There were many things to discover along our travels.  Someone had constructed emergency shelters in the pine trees, and we climbed in to check it out.   My 8 year old became nervous when he spied a sign telling horseback riders there was a dangerous bridge ahead.  It turned out to be only dangerous to horses.   It was a pretty good hike, except for the whining- and not just the whining from the 8 year old.  There were a few steep inclines that had my husband and I muttering under our breath.  And I also realized, as I looked to the top of the hill from somewhere near the bottom, that my 60 year old mother was kicking my butt (as she looked down at me from up near the top).  In total we hiked about 3 miles and for about 2 hours before the snow and wind moved in. I learned a few things on the hike: there's a reason why in all the research I've done on how to physically prepare for a back packing trip they all say the best thing is to get out and hike.  This hike had terrain closer to the type of terrain I'll encounter on the AT and I had muscles hurting that don't hurt after an hour at the gym.  I also learned that my boots need to be replaced.  I had pretty much already come to that decision, but this hike drove the point home.  My feet were sliding and hitting the front of the boot, now I really can't wait to get to REI.  And finally, I think I'm pretty confident that I won't have a heart attack from hiking (though I haven't done anything with a pack yet).  Ever since my physical showed diabetes, high blood pressure and high cholesterol, I've been worried about my heart.  My dad was only 6 years older than I am now when he had quintuple bypass surgery, so I worry about every twinge.  I'm happy to say that yesterday I paid attention and I was twinge free on every hill.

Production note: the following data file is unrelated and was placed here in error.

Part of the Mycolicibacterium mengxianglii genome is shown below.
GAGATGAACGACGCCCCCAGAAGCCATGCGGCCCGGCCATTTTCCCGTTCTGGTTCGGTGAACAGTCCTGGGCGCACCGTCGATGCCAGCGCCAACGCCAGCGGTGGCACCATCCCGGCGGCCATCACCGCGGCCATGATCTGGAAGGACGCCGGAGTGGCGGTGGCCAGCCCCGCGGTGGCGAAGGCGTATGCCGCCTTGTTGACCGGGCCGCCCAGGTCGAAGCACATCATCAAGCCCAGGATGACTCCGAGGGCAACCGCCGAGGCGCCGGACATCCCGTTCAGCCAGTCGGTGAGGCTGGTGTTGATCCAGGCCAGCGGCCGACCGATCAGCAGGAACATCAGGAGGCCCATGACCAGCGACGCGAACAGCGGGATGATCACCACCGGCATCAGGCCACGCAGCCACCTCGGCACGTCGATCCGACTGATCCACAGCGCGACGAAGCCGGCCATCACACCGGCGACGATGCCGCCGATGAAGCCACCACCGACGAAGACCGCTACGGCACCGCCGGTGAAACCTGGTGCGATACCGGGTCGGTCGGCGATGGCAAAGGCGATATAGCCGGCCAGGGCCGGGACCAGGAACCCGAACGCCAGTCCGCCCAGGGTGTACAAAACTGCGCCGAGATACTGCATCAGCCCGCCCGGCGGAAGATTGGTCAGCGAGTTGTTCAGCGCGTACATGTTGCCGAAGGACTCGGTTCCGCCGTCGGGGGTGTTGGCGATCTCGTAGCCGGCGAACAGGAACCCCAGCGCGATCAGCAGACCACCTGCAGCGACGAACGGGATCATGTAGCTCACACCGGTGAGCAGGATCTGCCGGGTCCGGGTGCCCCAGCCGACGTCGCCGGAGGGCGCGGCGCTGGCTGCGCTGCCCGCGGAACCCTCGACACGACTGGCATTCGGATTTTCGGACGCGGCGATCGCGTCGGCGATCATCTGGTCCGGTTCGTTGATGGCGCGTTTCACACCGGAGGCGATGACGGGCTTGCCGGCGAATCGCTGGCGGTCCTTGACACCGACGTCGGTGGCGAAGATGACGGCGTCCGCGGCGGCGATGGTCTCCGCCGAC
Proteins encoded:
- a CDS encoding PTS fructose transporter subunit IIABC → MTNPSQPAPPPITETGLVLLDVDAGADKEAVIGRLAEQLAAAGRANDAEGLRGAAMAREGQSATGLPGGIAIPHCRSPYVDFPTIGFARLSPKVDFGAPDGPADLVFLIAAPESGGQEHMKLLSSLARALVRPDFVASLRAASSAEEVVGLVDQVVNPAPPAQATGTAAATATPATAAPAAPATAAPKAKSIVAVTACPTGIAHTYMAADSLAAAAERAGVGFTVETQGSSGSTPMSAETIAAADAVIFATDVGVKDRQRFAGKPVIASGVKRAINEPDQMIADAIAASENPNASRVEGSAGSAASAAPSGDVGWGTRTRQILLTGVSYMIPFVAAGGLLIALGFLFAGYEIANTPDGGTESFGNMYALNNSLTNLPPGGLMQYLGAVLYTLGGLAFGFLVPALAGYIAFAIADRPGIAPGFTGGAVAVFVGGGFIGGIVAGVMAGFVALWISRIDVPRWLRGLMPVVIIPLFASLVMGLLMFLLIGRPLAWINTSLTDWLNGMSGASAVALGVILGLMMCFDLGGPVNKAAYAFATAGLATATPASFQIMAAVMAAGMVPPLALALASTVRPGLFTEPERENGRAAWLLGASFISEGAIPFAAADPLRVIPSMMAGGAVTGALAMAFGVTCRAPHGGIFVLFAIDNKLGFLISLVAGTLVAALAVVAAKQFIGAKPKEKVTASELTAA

Taking a break (5 minutes into the hike

Dangerous bridge!
The not so dangerous bridge

Thursday, February 12, 2015

Get Lost

Of course I'm speaking figuratively not literally. On the second hike I went on this winter (I know, I'm out of order since I've been on 4 so far), my hiking partners and I opted to head to a local covered bridge and hike along the creek. There wasn't much of a path, and what there was didn't go very far so we opted to just follow the creek.  A few times we ended up on the wrong side of a fence because of fallen trees taking the fence down, but it only took a minute to get back on track.
Eventually we came to an area where another small creek merged with the larger one.  With no way to cross, we had no other choice but to turn around and head back.   It was probably time to head back anyway since it was raining, and it was getting darker and colder by the minute. 
Hikes like these are some of my favorites.  I like the idea of being able to wander without a path and get lost in nature.  Of course, with the creek right there, we weren't in any actual danger of getting lost (because I have no desire to actually get lost in the woods).